What makes this much more than a scary movie, however, is the interplay between the three investigators. After spending time in the recently reopened ancient church, Gray (who "believes in stuff" but isn't, perhaps, a Christian) asks the men from the Vatican "Don't you feel something?" But they, who have researched so many previous claims about miracles, are forever looking for rational explanations, including smoke-and-mirrors trickery. In a scene reminiscent of The Exorcist, the annoyed parish priest wrestles with, if not the devil, his very own soul in efforts to convince them of what happened . . . and continues to happen. If the many things that go bump in the night aren't convincers, then what will be?

The arrival of the unorthodox Father Calvino (Patrick Godfrey, introducing a humane element into ecclesiastical bureaucracy) is one factor. Prepared to take the occurrences seriously, he draws on the advice that Pope Gregory the Great gave the British mission: "By no means destroy the temples of the heathen gods but rather the idols that are within those temples. When you have purified them with holy water, place altars there."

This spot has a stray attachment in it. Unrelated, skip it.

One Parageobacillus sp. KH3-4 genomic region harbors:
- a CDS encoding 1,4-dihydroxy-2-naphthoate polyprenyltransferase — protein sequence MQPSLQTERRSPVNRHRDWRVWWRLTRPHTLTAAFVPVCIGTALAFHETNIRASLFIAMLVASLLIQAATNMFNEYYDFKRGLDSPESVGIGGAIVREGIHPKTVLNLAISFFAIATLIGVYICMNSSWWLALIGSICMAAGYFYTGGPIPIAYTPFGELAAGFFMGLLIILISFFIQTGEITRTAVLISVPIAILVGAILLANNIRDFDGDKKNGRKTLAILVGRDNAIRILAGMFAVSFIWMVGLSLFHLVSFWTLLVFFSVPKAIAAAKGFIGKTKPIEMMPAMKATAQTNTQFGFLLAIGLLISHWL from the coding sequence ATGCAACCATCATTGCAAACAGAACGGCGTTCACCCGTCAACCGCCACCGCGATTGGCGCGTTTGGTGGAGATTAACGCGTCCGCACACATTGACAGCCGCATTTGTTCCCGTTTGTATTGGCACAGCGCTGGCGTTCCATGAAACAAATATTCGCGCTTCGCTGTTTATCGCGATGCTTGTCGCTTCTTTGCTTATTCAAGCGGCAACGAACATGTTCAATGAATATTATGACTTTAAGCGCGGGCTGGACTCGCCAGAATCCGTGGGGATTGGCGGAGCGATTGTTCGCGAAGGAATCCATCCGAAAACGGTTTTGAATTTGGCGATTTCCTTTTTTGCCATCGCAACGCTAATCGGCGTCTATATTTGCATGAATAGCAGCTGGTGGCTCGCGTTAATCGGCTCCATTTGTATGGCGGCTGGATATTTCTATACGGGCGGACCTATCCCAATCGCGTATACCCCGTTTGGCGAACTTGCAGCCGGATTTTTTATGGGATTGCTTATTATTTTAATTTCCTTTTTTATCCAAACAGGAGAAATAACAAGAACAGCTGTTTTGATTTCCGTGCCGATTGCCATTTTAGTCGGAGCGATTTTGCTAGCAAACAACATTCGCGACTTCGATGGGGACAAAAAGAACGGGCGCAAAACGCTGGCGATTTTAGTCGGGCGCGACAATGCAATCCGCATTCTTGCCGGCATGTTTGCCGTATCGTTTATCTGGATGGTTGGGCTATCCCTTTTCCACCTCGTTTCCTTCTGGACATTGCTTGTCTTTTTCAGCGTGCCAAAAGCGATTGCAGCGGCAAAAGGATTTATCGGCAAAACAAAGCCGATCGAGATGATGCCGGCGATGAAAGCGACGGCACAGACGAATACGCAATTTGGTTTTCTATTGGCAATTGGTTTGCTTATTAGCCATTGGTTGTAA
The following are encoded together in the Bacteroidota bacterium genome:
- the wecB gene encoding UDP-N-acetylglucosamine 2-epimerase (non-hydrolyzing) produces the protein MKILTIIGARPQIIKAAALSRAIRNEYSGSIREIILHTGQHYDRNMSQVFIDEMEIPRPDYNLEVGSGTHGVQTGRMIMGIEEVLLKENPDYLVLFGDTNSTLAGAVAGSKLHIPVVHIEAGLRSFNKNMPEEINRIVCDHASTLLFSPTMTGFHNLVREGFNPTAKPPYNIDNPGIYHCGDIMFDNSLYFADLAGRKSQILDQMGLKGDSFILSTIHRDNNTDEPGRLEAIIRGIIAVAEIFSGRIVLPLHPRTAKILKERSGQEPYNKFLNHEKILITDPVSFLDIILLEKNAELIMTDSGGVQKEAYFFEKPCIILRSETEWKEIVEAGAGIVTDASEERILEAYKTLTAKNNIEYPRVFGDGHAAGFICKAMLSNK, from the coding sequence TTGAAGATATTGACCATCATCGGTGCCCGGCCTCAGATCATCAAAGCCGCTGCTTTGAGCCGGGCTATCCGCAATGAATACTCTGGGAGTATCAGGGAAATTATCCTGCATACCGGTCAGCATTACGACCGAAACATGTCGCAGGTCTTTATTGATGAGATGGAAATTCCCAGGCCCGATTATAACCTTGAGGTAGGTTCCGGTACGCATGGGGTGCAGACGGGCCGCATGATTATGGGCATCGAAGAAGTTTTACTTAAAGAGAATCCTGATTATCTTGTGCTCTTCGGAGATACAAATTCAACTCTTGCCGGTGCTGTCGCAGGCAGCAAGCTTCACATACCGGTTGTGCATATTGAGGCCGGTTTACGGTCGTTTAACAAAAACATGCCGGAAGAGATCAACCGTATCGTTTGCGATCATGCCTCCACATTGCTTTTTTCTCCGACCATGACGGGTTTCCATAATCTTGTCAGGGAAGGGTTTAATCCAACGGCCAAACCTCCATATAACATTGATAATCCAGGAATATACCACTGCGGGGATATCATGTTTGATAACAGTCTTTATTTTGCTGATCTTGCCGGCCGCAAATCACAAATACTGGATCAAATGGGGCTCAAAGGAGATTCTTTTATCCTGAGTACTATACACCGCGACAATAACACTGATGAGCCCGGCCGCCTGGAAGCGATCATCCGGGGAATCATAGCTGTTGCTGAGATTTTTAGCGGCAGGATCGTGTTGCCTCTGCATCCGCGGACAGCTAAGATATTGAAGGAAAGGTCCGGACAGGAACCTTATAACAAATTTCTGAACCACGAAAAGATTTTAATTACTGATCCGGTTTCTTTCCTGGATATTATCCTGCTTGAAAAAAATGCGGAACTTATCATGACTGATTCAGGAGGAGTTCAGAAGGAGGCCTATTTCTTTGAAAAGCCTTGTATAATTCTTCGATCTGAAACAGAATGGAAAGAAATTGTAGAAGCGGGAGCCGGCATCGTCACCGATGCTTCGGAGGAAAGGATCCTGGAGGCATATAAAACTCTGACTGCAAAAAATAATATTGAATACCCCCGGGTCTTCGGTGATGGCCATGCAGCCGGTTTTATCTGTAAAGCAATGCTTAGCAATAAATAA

All of this invites the question what kind of holy ground the team is standing on. Gray makes the point that pagan religions worshipped what they could see, like the sun or trees, whereas Christianity is all about "What if . . . ?" It is the transcendent nature of Catholic belief that is being examined in the film. Calvino's presence triggers for Deacon a more incarnational approach to faith, one in which pain and suffering are realities to be struggled with before any hope of redemption is possible, even when at a terrible cost. It is little wonder that Gray gives up on church commissions. "I'm going back to corporates," he yells. "It's boring, but it's a lot less grief. Dan Brown was right about you lot."

I doubt whether viewers will agree. They have seen too much not, at the very least, to ponder those borderlands between "real" and spiritual worlds.


Both films are released today.